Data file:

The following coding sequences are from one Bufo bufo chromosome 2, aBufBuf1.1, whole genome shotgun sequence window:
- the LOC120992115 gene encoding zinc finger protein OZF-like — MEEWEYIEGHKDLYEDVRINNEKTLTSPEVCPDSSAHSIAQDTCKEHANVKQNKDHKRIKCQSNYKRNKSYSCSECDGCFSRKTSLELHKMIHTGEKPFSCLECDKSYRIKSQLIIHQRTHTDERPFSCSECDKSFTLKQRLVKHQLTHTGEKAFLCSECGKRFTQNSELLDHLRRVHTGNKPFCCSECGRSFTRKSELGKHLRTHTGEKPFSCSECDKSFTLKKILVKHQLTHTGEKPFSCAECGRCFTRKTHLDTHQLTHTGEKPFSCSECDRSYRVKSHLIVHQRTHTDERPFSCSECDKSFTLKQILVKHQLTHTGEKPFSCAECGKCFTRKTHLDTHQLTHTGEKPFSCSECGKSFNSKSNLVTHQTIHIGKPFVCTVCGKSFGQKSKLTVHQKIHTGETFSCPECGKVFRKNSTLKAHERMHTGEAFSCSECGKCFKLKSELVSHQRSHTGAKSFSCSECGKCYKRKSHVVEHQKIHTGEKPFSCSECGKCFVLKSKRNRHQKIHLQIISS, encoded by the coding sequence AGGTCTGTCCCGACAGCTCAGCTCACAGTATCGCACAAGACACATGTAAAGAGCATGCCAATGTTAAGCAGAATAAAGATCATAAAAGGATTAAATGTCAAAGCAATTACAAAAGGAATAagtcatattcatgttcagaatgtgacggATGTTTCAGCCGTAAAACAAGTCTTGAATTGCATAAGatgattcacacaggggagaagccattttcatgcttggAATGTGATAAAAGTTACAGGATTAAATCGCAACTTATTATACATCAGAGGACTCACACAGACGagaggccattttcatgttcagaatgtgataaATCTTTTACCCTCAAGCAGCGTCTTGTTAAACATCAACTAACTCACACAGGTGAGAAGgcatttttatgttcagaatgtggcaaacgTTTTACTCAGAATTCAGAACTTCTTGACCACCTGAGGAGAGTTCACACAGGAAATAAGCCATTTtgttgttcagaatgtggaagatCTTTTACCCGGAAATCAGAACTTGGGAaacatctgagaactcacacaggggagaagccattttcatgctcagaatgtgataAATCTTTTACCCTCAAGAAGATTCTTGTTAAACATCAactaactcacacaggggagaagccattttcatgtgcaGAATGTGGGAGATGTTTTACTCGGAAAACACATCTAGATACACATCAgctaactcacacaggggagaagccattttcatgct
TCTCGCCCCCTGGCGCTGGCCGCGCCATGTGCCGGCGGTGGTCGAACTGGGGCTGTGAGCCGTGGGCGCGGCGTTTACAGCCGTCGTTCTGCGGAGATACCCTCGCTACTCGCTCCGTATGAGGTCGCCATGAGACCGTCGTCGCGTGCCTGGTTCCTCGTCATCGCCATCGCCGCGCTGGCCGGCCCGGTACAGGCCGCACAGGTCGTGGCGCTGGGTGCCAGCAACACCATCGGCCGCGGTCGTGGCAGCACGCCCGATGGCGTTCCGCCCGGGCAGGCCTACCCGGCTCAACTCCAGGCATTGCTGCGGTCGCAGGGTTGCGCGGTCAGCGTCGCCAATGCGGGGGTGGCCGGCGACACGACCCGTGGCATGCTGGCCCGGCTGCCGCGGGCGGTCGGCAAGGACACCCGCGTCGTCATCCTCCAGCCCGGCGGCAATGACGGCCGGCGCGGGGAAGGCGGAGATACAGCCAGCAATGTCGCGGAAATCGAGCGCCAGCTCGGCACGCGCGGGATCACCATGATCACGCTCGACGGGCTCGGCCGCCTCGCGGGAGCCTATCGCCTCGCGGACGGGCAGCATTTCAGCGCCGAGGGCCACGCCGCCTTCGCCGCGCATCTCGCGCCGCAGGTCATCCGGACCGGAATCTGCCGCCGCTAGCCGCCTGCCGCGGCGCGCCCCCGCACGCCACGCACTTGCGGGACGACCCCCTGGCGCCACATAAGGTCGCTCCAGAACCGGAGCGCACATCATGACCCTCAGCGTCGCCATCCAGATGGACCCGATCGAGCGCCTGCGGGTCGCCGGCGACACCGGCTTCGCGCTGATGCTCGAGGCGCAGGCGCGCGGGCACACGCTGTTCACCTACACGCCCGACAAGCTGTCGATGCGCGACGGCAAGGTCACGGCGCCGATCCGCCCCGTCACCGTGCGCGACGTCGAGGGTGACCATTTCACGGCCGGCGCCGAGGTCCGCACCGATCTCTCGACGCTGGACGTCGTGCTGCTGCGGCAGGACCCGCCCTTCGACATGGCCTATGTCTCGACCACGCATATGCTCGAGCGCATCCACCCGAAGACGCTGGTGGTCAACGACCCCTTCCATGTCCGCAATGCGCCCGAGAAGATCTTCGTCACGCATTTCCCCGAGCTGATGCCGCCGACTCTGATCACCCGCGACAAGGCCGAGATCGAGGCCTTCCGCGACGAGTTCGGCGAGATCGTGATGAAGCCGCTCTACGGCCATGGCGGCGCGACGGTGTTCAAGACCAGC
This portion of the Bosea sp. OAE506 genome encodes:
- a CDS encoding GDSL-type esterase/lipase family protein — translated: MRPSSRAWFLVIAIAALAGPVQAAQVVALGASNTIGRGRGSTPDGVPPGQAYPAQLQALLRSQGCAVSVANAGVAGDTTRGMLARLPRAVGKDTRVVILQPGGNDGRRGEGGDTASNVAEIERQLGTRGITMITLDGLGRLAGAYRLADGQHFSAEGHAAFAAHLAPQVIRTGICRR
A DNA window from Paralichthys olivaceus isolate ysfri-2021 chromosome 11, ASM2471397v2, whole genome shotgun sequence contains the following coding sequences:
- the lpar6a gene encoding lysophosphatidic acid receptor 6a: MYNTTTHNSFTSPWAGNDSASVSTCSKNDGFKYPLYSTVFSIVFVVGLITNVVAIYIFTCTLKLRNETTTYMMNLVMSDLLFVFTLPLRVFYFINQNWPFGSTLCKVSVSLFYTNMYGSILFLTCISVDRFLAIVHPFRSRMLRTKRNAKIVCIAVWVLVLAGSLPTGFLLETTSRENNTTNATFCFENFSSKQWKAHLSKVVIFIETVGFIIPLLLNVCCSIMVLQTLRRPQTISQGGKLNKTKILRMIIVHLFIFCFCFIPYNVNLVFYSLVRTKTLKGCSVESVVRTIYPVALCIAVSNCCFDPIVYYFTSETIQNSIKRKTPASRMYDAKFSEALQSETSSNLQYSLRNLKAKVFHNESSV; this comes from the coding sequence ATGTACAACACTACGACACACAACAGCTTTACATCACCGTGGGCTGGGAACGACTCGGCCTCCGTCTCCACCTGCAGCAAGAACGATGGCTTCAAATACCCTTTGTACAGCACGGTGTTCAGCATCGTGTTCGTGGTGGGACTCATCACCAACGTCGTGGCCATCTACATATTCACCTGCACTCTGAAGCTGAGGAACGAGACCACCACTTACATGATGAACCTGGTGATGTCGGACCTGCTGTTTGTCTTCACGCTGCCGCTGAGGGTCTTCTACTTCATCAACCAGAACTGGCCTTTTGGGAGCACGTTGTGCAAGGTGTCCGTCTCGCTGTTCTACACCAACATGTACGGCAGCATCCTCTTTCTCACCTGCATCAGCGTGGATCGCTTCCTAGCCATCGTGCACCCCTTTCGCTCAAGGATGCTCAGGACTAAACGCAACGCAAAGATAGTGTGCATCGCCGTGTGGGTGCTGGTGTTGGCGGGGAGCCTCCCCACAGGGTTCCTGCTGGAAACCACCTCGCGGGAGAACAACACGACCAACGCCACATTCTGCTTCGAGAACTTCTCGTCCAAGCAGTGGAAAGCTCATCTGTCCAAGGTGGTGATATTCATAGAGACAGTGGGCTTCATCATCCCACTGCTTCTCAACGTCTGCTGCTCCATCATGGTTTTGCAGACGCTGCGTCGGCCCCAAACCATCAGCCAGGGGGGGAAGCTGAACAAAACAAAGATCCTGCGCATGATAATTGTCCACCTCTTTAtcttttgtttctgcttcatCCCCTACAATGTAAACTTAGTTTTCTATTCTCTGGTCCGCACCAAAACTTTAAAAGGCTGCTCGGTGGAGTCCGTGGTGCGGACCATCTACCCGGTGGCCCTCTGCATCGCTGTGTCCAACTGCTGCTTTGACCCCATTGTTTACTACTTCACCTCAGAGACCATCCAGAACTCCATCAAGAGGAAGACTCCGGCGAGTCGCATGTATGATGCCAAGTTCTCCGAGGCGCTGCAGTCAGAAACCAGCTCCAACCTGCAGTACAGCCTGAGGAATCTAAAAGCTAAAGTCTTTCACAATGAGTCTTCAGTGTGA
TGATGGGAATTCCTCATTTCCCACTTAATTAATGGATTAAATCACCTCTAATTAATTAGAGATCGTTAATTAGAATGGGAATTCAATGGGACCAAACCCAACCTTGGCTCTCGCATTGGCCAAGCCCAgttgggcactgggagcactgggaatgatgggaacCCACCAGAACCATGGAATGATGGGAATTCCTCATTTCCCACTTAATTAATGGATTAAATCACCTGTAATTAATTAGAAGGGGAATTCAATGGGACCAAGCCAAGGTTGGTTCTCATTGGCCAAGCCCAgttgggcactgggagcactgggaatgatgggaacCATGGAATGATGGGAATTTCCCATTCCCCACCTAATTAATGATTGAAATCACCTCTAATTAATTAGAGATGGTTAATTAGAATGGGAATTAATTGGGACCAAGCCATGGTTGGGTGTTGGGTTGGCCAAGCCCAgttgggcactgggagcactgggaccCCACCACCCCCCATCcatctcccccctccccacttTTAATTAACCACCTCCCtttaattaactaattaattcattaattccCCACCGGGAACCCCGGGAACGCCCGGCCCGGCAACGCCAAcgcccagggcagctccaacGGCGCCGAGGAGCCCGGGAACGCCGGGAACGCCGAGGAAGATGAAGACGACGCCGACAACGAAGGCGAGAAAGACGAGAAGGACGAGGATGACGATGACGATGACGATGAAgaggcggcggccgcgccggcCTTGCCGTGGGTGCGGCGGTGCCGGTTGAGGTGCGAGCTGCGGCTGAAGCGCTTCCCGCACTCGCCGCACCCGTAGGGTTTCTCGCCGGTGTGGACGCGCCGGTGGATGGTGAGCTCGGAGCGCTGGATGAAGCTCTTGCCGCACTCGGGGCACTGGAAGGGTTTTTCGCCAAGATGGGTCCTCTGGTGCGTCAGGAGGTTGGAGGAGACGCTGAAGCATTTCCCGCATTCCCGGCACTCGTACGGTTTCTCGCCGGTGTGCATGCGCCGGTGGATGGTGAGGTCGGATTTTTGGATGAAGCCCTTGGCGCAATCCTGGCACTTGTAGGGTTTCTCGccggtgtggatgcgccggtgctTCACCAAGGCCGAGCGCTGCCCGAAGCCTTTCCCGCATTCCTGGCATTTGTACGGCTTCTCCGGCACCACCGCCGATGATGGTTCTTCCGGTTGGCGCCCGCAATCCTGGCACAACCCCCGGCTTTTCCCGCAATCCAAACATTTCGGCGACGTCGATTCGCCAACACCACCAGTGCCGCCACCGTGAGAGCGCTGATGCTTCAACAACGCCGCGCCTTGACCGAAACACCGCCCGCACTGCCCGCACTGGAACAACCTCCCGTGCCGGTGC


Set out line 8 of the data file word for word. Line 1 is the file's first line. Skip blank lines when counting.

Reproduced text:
TGATGGGAATTCCTCATTTCCCACTTAATTAATGGATTAAATCACCTCTAATTAATTAGAGATCGTTAATTAGAATGGGAATTCAATGGGACCAAACCCAACCTTGGCTCTCGCATTGGCCAAGCCCAgttgggcactgggagcactgggaatgatgggaacCCACCAGAACCATGGAATGATGGGAATTCCTCATTTCCCACTTAATTAATGGATTAAATCACCTGTAATTAATTAGAAGGGGAATTCAATGGGACCAAGCCAAGGTTGGTTCTCATTGGCCAAGCCCAgttgggcactgggagcactgggaatgatgggaacCATGGAATGATGGGAATTTCCCATTCCCCACCTAATTAATGATTGAAATCACCTCTAATTAATTAGAGATGGTTAATTAGAATGGGAATTAATTGGGACCAAGCCATGGTTGGGTGTTGGGTTGGCCAAGCCCAgttgggcactgggagcactgggaccCCACCACCCCCCATCcatctcccccctccccacttTTAATTAACCACCTCCCtttaattaactaattaattcattaattccCCACCGGGAACCCCGGGAACGCCCGGCCCGGCAACGCCAAcgcccagggcagctccaacGGCGCCGAGGAGCCCGGGAACGCCGGGAACGCCGAGGAAGATGAAGACGACGCCGACAACGAAGGCGAGAAAGACGAGAAGGACGAGGATGACGATGACGATGACGATGAAgaggcggcggccgcgccggcCTTGCCGTGGGTGCGGCGGTGCCGGTTGAGGTGCGAGCTGCGGCTGAAGCGCTTCCCGCACTCGCCGCACCCGTAGGGTTTCTCGCCGGTGTGGACGCGCCGGTGGATGGTGAGCTCGGAGCGCTGGATGAAGCTCTTGCCGCACTCGGGGCACTGGAAGGGTTTTTCGCCAAGATGGGTCCTCTGGTGCGTCAGGAGGTTGGAGGAGACGCTGAAGCATTTCCCGCATTCCCGGCACTCGTACGGTTTCTCGCCGGTGTGCATGCGCCGGTGGATGGTGAGGTCGGATTTTTGGATGAAGCCCTTGGCGCAATCCTGGCACTTGTAGGGTTTCTCGccggtgtggatgcgccggtgctTCACCAAGGCCGAGCGCTGCCCGAAGCCTTTCCCGCATTCCTGGCATTTGTACGGCTTCTCCGGCACCACCGCCGATGATGGTTCTTCCGGTTGGCGCCCGCAATCCTGGCACAACCCCCGGCTTTTCCCGCAATCCAAACATTTCGGCGACGTCGATTCGCCAACACCACCAGTGCCGCCACCGTGAGAGCGCTGATGCTTCAACAACGCCGCGCCTTGACCGAAACACCGCCCGCACTGCCCGCACTGGAACAACCTCCCGTGCCGGTGC